Word Lily: What are you reading?

Rene Gutteridge: Right now an advance copy of an Alison Strobel novel and Decision Points by George W. Bush.

Word Lily: Thank you so much for your time, Rene!


About the author
Rene Gutteridge (Facebook) is the author of 17 novels. She and her family live in Oklahoma.

Other (rare) interviews with Rene Gutteridge

2006 interview with Tyndale
• The downloadable excerpt of Possession includes an interview (that’s in the back of the book)


Thanks to Tyndale, I have three copies of Gutteridge’s latest, Possession, to give away this week. And one of those giveaways is now! Enter to win a copy of Possession by Rene Gutteridge by leaving a comment on this post. (One entry per person per giveaway; sorry, U.S. only.) I’ll accept entries through today, Friday, January 28, 2011. The other two giveaways are still open, as well.

Edited to add: This giveaway is now closed. See who won.

I am an Amazon Associate and receive a small commission on sales through my affiliate links.

Boo Humbug by Rene Gutteridge

It’s Friday of Rene Gutteridge Week. I’m glad for the weekend, as always, but I’m also a bit sad to see the end of this special focus. There are, at least, a few more hours left, though. Later today I’ll post my interview with the author — and the giveaways of Possession, her latest, will remain open through the end of the day.

Rene Gutteridge Week 2011, WordLily.com

Word Lily review

Boo Humbug by Rene Gutteridge book 4 in the Boo series (WaterBrook, 2007), 192 pages

Summary
Lois Stepaphanopolis (great name, right?) has hijacked the community theater of Skary, Indiana (well, not literally) for her latest “genius” plan, twisting arms to get players and all. What’s the play? She’s re-written Dickens’ A Christmas Carol.

Thoughts
This is a slip of a book, and yes, it’s a Christmas story. Despite saying in December that I thought Christmas books weren’t really for me, I read this one in the days before Christmas and I quite liked it. I think a big reason why is that it’s not sickly sweet.

Rather, Boo Humbug is funny, as I expected of this series. Yes, it still has a message appropriate for Christmas.

The characters we’ve come to love are still very present, but this book is written from a fresh perspective.

The brilliance of this book is its use of the Dickens tale, both its distortion to the point of ruination in the planned stage play, and how it is paralleled (at least a little) in some of the characters.

I’m sad to see the end of this series, I want more funny books from Gutteridge.

★★★★☆

About the author
Rene Gutteridge (Facebook profile) writes both humorous and suspense novels. She lives in Oklahoma. She wrote plays and sketches before becoming a novelist.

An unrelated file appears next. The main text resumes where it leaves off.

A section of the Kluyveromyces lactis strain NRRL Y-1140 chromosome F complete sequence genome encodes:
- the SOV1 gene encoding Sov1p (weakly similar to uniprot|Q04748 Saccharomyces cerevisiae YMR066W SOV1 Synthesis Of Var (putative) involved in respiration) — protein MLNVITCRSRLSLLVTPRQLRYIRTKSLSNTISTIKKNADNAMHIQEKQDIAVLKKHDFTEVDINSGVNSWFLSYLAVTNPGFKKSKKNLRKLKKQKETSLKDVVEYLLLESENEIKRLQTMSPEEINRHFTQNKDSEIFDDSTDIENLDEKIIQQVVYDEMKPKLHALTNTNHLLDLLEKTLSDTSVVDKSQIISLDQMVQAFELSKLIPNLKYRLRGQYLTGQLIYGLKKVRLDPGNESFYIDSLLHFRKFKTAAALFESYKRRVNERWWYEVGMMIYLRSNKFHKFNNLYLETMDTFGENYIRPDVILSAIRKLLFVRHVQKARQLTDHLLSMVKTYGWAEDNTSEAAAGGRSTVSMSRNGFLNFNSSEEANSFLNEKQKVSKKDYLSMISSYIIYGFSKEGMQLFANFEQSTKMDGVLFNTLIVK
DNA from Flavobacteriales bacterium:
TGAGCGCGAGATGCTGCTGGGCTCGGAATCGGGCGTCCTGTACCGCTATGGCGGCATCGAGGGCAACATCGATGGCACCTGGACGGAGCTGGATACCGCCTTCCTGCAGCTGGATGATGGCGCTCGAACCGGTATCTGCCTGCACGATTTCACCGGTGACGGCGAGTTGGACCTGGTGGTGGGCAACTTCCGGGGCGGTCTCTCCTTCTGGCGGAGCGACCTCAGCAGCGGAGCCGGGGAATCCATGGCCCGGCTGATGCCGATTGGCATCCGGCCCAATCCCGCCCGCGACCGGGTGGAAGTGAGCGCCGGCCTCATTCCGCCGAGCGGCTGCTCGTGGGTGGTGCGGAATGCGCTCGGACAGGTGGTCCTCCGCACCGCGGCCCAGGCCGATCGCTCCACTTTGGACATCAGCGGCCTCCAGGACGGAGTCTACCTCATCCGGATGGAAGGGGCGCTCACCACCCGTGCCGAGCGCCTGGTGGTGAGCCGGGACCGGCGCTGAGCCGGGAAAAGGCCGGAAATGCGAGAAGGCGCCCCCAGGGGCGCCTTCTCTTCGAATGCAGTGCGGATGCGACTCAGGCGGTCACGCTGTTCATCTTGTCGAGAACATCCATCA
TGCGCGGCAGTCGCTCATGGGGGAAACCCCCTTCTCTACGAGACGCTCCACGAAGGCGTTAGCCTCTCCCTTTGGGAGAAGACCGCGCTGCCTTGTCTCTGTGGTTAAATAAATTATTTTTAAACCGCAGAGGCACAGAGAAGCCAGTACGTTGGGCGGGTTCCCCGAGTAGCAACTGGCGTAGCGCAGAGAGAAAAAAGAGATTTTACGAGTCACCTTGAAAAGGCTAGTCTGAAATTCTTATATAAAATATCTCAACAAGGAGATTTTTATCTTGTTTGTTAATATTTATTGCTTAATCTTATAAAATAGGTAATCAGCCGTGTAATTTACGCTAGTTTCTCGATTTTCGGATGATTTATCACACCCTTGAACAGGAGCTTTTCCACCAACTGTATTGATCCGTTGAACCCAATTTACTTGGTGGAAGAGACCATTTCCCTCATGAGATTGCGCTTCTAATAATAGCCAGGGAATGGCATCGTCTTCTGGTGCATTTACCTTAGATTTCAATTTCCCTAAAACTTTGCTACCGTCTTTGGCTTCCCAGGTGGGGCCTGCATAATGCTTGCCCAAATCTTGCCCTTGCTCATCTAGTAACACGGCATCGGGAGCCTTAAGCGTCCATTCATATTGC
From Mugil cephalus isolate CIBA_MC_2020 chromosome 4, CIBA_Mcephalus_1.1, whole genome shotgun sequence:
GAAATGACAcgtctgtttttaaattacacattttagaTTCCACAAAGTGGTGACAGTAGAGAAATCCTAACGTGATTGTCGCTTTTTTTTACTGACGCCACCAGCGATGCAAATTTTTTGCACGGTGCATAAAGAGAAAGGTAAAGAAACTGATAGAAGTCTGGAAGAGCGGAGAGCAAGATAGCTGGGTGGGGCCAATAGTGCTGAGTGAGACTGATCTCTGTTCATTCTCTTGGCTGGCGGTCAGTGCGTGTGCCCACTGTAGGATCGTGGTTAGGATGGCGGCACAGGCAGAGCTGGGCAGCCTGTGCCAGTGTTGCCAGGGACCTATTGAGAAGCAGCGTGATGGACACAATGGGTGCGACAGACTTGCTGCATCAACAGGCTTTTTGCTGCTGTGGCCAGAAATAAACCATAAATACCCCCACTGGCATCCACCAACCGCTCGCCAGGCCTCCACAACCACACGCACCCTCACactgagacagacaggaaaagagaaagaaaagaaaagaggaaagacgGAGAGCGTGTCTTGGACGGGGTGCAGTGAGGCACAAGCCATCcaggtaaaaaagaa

Other reviews
Books, Movies and Chinese Food
Have you reviewed this book? Leave me a link and I’ll add it here.

I am an Amazon Associate and receive a small commission on sales through my affiliate links.

Listen by Rene Gutteridge: Guest review by My Friend Amy

I’m excited to welcome My Friend Amy to Word Lily today!

Rene Gutteridge Week 2011, WordLily.com

I’ve heard people sing the praises of Rene Gutteridge for a long time, and so when Hannah announced she was hosting a Rene Gutteridge week, I volunteered to read my first book by her. Since Listen was the only novel I had handy, that’s the one I went for.

The town of Marlow is facing a big challenge. Someone is recording their private conversations and posting them word for word on an anonymous website. Since most people are hard-pressed to guard their tongues in private, some pretty nasty stuff is showing up and tearing apart relationships. Everyone is on edge, never knowing what people think of them, but also secretly devouring every nasty secret on their computer screens.

We enter into this world via a small family, Damien and Kay and their two children, Jenna and Hunter. The family itself is facing some conflict. Damien is a bit bored with his career and wants to change things up, Kay is feeling insecure in her friendships with the mothers of her daughter’s friends, and Jenna and Kay are also constantly at odds. As things escalate in the town and dangerous things start to happen, the family finds themselves pulled together in new ways even as the outside threat grows dark.

I’ve been wanting to read Listen for while because the premise was irresistible. Ever since a day in middle school when I was at a concert with a friend complaining about my teacher and my teacher was RIGHT BEHIND ME, I’ve been really really careful about talking about people in public places. Listen takes the threat even further since many of the recorded conversations take place within homes.